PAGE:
I recently read an article about how this summer has been bad for retailers, and how they’re not doing as well as usual, and how markdowns that usually take place in August took place in June. The article is here if you’re interested.
I’m sure it’s a fascinating article that makes a number of good points about … oh, I don’t know, the economy or the weather or something like that. I’m not sure, really. I got distracted when the article introduced me to Pam MacWilliams.
Pity poor pam. The economy has been tough on her family. Says the article, “She's spent only $200 this month on clothes for her family, compared with about $600 a year ago.”
Um, excuse me? $600 a month? Multiply that out and the woman spends $7200 a year on clothing. $7200. A year. On clothing.
Oh, Pammy. May I ask why? Why do you need to spend $600 a month on clothing? Does a new month necessitate a new wardrobe? Are January’s sweaters not good enough for February? Are your children taking growth hormones so that none of their clothes fit them from month to month? Does your weight fluctuate enough week to week that you need new clothing that often? Are you unable to pass by an item of clothing you like without buying it in every color? And where in the name of arse do you store $7200 a year worth of clothing? Is an extra bedroom serving as a closet?
Ah, but Pam doesn’t need to worry about storage space. Do you know why? She has a lake house. The article goes on: “She also hasn't loaded up her lake house with the usual summer accessories like blowup toys.”
I hate to repeat myself, but excuse me? A bloody lake house? You want to cut expenses, start with the lake house. And what happened to last summer’s blowup toys? The ones she loaded up the lake house with in 2008? Do blowup toys have an expiration date? Are last summer’s toys no longer fun or useful? Are her children (hopped up, perhaps, on those growth hormones) such terrors that they destroy a lake house full of blowup toys each summer?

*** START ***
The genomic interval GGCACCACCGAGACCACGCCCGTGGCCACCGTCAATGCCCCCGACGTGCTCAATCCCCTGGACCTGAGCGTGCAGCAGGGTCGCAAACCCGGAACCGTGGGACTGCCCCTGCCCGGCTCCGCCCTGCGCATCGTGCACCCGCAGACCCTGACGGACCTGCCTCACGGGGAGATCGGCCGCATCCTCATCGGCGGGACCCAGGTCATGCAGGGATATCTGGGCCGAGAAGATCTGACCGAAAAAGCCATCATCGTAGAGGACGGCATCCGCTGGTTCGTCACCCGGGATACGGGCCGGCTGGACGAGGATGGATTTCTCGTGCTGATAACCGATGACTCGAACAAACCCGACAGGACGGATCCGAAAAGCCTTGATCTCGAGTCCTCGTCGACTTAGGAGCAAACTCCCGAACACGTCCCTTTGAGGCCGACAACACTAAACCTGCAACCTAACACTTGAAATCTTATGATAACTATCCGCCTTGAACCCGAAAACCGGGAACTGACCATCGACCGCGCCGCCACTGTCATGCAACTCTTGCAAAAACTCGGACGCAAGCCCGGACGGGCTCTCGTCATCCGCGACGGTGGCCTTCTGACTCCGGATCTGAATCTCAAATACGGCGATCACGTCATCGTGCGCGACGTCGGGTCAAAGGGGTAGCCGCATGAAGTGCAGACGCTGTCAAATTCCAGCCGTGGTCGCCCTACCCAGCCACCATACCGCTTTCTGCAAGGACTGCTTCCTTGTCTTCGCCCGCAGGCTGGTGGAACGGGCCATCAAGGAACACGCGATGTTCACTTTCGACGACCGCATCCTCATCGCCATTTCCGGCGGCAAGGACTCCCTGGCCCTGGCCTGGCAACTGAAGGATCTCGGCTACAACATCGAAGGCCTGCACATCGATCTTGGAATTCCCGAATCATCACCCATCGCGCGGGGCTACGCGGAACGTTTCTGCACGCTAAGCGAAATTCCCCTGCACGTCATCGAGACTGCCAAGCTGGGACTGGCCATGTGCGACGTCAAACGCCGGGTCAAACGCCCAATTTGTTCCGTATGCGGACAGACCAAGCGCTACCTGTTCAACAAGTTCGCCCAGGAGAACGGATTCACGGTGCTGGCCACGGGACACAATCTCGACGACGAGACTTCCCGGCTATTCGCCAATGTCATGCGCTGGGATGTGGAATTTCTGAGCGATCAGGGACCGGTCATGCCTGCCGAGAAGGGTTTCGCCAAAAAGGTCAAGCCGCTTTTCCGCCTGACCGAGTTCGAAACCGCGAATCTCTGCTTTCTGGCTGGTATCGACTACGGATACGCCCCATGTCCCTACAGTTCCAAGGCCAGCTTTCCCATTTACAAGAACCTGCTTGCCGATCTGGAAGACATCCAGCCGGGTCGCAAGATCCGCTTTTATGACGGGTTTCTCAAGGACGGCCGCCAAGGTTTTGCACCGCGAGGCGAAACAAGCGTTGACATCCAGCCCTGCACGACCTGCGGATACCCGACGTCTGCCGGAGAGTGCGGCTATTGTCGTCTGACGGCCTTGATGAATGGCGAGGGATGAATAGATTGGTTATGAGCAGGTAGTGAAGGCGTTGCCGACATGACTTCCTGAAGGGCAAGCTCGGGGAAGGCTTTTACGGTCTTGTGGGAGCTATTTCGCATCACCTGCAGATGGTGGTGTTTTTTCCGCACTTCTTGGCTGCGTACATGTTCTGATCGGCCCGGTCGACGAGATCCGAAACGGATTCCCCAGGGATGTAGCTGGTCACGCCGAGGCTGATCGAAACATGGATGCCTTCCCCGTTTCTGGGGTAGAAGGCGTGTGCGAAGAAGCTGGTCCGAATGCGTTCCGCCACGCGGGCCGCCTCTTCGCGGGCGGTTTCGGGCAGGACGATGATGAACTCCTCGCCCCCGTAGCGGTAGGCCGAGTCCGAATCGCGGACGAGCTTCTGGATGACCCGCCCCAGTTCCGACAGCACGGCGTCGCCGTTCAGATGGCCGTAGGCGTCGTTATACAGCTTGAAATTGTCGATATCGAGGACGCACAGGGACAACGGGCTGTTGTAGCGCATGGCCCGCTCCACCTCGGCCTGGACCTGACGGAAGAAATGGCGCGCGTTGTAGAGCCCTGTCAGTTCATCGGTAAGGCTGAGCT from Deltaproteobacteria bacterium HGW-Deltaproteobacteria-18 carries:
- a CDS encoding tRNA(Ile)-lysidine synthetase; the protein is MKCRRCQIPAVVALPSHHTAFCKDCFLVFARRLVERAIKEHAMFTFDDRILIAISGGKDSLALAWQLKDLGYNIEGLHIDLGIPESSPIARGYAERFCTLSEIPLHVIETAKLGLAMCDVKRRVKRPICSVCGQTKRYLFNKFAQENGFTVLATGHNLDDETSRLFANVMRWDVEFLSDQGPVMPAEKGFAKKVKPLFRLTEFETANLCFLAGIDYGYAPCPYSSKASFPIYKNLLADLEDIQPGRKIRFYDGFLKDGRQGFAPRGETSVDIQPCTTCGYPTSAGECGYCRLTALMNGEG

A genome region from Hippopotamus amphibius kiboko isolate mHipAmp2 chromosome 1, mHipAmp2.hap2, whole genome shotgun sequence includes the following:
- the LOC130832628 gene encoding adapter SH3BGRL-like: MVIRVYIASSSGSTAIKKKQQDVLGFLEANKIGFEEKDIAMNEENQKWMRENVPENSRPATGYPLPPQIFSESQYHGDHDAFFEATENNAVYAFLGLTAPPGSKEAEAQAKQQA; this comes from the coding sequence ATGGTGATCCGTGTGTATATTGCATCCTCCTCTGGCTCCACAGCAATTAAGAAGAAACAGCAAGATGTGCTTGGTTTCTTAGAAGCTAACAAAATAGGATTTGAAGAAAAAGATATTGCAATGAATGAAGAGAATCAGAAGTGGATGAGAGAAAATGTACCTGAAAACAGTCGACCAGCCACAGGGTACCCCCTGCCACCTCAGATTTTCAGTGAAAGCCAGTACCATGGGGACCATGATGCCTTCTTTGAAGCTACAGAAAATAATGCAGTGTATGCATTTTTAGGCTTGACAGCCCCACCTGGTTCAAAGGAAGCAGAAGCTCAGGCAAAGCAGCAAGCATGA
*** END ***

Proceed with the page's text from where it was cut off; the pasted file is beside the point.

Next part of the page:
The article quotes Pam. "I thought that the economy would turn faster," said MacWilliams. "I had high expectations. Now, I want to save more."
You want to save more? Sell the bloody lake house. Make your children wear something more than twice before buying them new ones. Something tells me that a woman who buys new blowup toys for the lake house every year and blows seven grand a year on clothing isn’t going to make her precious children wear the same swimsuit every time they swim. Her daughters probably have a swimsuit for every day of the week each, with a matching blowup toy.
You want to save more, Pam? You’re worried about the economy? Cry me a river. I’ve been unemployed since August. I spend less than $200 a YEAR on clothing. I’ve had the same swimsuit since I was twenty, and I haven’t bought any blowup toys since 2003. I don’t have a lake house. I live with my mother. And I can’t afford a vacation to Manhattan. Oh, did I not mention it? Pam is a tourist from Oshkosh, Wisconsin. She was interviewed during a trip to New York.
You know what irritates me the most, I think? Not Pam, although she irritates me plenty. What irritates me the most is that the AP reporter who wrote this story thought Pam was a good person to talk to about the economy. Pam, a woman who is not only gainfully employed but who is married to a man who is also gainfully employed. A woman with a bloody lake house. The reporter thought that this woman represented concerned Americans and their economic woes.
Well, you know what, Pam? You know what, Associated Press? My aging blowup toys and I spit in your general direction, and we don’t consider any of what you had to say as news.